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Speaking for The People

Topics: Barack Obama , David Axelrod , Joe Klein , Joel Benenson

One theme I try to highlight here, as news allows, is the constructive role that polling and opinion research play within political campaigns and governing. We certainly hear the contrary view, best summed up by Joe Klein in Politics Lost, of the "pollster-consultant industrial complex" that has "drained a good deal of the life of democracy," rendering it reactionary "to the results of their polling and focus groups."

While Klein's argument has a good deal of merit, I hope we don't lose sight of the positive contribution of polling and focus groups. For better or worse, these tools help bring the voice of ordinary people into in the often insular world of politics and governing in Washington.

We can see that role on display in yesterday's profile of Obama senior advisor David Axelrod by Jeff Zeleny of the New York Times. The piece describes a regular Wednesday night meeting that Axelrod holds with handful of advisers, "nearly all of whom played a key role in paving Mr. Obama’s path to the Oval Office," as well as similar meetings involving the speechwriting and communications staff at the White House. The last two paragraphs are telling:

Jon Favreau, the president’s chief speechwriter, said there was a familiar refrain during these meetings, with Mr. Axelrod urging the team not to become consumed by the insularity of Washington. “Can I speak on behalf of the American people here?” he said Mr. Axelrod often asks aloud.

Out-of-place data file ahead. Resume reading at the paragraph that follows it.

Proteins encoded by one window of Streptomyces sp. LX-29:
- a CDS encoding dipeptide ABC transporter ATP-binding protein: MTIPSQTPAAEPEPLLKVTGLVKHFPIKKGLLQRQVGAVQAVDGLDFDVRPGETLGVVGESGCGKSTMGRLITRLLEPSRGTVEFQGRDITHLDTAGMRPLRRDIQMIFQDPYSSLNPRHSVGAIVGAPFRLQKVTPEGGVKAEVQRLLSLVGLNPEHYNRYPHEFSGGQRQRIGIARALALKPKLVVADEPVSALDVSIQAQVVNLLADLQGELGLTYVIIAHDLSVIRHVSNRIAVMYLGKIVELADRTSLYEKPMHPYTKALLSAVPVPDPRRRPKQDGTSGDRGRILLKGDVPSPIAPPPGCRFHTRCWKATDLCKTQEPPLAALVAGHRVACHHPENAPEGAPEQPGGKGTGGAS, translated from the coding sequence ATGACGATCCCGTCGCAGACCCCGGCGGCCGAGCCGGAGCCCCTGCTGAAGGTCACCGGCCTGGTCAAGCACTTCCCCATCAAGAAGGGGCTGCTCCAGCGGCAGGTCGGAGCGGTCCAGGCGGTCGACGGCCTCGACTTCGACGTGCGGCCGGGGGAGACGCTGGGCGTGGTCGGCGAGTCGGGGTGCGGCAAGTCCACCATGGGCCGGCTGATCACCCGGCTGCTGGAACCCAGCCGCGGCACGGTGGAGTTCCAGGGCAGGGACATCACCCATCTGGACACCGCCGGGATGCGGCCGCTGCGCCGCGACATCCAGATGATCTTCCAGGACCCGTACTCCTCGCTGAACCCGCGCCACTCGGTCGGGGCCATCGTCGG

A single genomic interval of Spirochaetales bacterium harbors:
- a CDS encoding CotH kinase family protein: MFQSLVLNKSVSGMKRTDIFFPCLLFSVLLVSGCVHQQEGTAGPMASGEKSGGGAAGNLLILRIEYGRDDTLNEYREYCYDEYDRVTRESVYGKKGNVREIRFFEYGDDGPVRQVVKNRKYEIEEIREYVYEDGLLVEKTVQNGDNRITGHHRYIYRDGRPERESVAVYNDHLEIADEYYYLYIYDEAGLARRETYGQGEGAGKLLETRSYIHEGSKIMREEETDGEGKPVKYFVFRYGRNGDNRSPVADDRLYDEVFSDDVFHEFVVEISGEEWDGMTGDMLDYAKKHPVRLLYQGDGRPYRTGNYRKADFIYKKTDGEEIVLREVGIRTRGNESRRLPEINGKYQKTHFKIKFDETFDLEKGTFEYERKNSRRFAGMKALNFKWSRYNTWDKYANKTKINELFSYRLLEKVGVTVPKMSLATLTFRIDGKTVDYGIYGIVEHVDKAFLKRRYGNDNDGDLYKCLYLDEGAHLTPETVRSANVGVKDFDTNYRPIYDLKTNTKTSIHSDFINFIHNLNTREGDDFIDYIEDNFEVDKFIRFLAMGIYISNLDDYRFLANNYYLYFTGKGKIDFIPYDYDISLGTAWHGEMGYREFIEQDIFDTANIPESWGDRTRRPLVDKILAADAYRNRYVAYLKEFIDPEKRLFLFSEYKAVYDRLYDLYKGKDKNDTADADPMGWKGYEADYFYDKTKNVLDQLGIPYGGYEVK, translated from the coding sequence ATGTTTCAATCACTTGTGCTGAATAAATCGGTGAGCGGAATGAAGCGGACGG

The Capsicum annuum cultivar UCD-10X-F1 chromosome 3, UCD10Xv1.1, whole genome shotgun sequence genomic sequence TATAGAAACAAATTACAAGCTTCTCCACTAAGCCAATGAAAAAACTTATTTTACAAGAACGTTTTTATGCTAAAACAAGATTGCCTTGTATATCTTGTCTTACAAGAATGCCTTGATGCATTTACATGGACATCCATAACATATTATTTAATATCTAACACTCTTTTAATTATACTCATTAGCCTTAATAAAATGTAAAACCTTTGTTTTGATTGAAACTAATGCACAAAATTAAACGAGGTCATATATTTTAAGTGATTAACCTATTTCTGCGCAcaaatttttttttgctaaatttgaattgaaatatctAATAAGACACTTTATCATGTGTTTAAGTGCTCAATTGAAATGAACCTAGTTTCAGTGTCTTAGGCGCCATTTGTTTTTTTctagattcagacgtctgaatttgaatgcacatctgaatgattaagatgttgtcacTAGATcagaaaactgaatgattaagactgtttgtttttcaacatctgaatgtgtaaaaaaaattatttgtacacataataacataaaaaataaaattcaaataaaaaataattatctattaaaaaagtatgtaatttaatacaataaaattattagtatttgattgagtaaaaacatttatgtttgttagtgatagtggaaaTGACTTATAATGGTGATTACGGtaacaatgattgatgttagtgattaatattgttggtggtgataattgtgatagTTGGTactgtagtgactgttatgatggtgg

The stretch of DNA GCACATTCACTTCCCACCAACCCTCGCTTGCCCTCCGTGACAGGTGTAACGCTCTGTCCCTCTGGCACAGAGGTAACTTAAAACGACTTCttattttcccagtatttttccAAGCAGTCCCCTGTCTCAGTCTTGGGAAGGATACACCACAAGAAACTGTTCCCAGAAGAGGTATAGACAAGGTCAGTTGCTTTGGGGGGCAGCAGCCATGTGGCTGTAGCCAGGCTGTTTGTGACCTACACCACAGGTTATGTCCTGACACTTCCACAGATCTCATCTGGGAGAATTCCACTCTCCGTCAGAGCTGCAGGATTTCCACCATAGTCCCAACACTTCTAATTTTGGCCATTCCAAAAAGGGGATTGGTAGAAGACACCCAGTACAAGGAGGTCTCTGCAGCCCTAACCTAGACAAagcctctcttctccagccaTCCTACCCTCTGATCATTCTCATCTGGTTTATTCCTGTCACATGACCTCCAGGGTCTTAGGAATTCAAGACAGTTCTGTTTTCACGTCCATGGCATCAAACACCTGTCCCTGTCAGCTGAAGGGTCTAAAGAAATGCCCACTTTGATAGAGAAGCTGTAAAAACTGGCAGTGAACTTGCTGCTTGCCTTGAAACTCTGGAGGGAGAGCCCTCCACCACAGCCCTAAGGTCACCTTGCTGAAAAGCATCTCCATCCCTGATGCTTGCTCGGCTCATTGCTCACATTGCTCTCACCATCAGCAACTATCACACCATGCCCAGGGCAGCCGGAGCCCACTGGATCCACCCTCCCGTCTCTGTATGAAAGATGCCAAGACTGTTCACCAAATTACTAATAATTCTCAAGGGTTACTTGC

That is precisely why, Mr. Axelrod said, he convened the Wednesday Night Meetings: to keep the pulse of what people were thinking. Locked in the White House all day, he added, he can no longer hear those voices on his own.

Not surprisingly, a pollster plays a prominent role in the Wednesday Night Meetings:

[T]he Wednesday night meetings suggest that the strong belief in polling and focus groups from the campaign are alive in the White House. Joel Benenson, a pollster for Mr. Obama, is among the participants in the sessions. He said that Mr. Axelrod often asked one question above all: “How do we make sure that the arguments from the president’s agenda are made in the most persuasive way?”

While many will be troubled by the continuing influence of pollsters and campaign advisors in the Obama administration, we should remember that many of these decision makers turn to polls and survey research in order to hear from those whose perspective is often lost inside the Beltway.

 

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